He’s perfectly fine with making it harder to vote–as long as he wins. So is Kiffmeyer.
In the meantime, The Pew Center on the States has found that our voter rolls have a very different problem. The process of maintaining them is hugely costly. The mostly manual process results in a very high rate of errors. It doesn’t remove people who are dead or who have registered in another precinct, or even another state.
This, however, is not what our lawmakers who say they’re concerned about fair elections are paying attention to. Why? From the full report (pdf):
In the 2008 general election, 2.2 million votes were lost because of registration problems, according to a survey by researchers at the California Institute of Technology/Massachusetts Institute of Technology Voting Technology Project.12 Additionally, 5.7 million people faced a registration- related problem that needed to be resolved before voting, according to the Cooperative Congressional Election Study.13
Still, even among those who try to register at a motor vehicles agency, the results are mixed, at best. For example, nearly 25 percent of those who attempted to register at a Maryland Motor Vehicle Administration office in 2007-2011 did not make it onto the state’s voter rolls.23
According to data from CCES, people who moved within the two years preceding an election are most likely to have registration- related difficulties at the polls.26 Mobility issues particularly affect military personnel— especially those deployed overseas and their families—who were almost twice as likely to report registration problems as was the general public in 2008.27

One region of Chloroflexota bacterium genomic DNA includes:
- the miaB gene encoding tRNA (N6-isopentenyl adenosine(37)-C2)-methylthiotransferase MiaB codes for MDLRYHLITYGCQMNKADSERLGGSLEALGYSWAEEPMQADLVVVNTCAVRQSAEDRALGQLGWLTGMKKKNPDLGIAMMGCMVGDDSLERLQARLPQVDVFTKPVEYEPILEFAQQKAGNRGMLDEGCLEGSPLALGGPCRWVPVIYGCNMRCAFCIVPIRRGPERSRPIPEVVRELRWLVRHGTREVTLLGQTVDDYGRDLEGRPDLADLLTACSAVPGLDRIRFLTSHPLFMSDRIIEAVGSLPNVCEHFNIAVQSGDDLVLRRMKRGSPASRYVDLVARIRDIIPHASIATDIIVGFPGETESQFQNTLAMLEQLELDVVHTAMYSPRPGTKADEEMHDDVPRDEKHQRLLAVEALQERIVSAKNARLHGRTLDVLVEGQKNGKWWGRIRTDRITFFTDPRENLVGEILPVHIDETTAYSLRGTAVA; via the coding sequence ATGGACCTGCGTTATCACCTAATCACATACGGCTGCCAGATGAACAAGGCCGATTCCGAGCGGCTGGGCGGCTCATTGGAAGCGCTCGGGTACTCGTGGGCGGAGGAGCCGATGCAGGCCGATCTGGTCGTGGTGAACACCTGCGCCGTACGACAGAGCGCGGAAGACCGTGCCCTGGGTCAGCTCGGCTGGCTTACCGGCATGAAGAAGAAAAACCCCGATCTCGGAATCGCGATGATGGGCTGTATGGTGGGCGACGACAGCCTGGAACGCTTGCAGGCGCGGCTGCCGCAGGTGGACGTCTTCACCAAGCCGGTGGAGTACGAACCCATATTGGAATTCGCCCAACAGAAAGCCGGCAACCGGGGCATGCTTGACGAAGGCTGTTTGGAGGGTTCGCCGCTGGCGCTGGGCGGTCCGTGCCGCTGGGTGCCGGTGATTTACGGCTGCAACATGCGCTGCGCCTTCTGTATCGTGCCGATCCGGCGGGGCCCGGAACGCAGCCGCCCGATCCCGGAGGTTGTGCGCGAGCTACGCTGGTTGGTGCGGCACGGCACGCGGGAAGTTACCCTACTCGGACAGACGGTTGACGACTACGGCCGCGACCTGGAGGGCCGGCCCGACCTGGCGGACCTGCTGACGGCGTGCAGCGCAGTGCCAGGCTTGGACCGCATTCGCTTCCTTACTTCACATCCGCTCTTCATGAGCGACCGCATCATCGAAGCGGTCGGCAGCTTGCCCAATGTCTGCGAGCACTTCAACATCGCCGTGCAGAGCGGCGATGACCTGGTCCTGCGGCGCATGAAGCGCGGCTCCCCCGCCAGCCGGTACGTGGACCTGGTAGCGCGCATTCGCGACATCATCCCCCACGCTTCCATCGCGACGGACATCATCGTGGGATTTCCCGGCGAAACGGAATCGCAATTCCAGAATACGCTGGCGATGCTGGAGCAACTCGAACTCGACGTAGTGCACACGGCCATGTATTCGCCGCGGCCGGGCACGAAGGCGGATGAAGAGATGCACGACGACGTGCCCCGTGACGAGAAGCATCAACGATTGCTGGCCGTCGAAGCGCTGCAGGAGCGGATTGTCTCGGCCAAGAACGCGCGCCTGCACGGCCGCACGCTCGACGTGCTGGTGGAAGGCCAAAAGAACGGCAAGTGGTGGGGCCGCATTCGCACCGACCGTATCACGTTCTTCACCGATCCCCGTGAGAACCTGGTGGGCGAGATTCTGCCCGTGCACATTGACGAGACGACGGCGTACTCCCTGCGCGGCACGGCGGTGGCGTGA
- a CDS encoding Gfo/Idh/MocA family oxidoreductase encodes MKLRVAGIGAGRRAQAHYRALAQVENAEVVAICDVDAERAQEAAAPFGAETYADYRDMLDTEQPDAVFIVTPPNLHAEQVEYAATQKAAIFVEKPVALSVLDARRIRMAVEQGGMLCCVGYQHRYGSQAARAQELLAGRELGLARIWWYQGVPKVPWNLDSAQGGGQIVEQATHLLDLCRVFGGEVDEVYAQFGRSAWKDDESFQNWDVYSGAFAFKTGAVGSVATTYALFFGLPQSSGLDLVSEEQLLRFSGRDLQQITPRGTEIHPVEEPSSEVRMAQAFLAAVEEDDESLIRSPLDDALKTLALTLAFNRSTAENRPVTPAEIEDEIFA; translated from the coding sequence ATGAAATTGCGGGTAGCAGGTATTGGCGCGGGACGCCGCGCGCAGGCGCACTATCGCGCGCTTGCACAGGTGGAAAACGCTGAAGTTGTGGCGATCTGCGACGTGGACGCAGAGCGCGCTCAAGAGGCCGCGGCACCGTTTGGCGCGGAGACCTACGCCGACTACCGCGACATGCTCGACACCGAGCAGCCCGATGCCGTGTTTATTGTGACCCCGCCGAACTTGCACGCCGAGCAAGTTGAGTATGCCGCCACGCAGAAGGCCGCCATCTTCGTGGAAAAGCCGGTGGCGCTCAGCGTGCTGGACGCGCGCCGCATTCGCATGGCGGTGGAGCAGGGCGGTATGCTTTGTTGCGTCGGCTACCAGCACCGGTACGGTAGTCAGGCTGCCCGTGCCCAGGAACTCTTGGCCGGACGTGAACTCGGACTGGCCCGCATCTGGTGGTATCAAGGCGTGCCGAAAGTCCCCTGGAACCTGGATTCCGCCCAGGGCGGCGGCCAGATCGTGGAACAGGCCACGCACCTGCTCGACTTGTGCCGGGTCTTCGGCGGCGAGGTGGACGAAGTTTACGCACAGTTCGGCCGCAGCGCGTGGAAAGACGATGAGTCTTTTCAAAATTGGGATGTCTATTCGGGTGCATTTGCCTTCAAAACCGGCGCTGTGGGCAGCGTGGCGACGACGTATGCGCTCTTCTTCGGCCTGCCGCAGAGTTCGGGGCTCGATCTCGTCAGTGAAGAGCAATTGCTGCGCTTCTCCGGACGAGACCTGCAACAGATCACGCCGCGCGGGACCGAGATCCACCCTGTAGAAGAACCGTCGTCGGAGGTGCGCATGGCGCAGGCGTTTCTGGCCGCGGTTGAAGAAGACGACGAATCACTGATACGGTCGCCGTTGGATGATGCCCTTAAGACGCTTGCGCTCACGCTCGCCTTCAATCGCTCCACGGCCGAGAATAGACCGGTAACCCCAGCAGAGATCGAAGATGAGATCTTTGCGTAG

Clark County, NV, which includes Las Vegas and has been particularly hard hit by home foreclosures, is a good example of the burden mobility puts on election officials. In a six-month period, spanning the end of 2009 and the beginning of 2010, more than 150,000 of its nearly 700,000 active registered voters—more than 20 percent— moved from the address on file with the county election office.28
In other words, the problems with the current voter registration processes disenfranchise people. Not in some whiny, “Oh, my party didn’t win everything” sense. Not in some hypothetical, “There may be bad people out there doing something bad” sense. In the sense that about 1.5% of the voters in the 2008 general election were never counted.
That’s disenfranchisement. That’s disenfranchisement that this proposed law would not cover. That’s disenfranchisement that, to the best of my knowledge, isn’t being addressed by any proposed legislation. But our Republican-controlled state legislature is apparently just fine with that.
No, it’s the hypothetical fraud we need to worry about, and before we’ve even demonstrated it’s a problem, we need to do more to make it harder for people to get their votes counted. That’s okay, though, because they don’t really know why they’re voting anyway.
(Update: Kiffmeyer in particular has no excuse for saying we know this happens here. As Rieux points out in the comments, and I should have noted earlier, Kiffmeyer was our Secretary of State for part of the last 10 years covered by the ACLU bet. She was defeated in her reelection attempt in part because she campaigned on the voter fraud issue, while her opponent campaigned on what we actually need–an update of our procedures that would bring them into the current century.)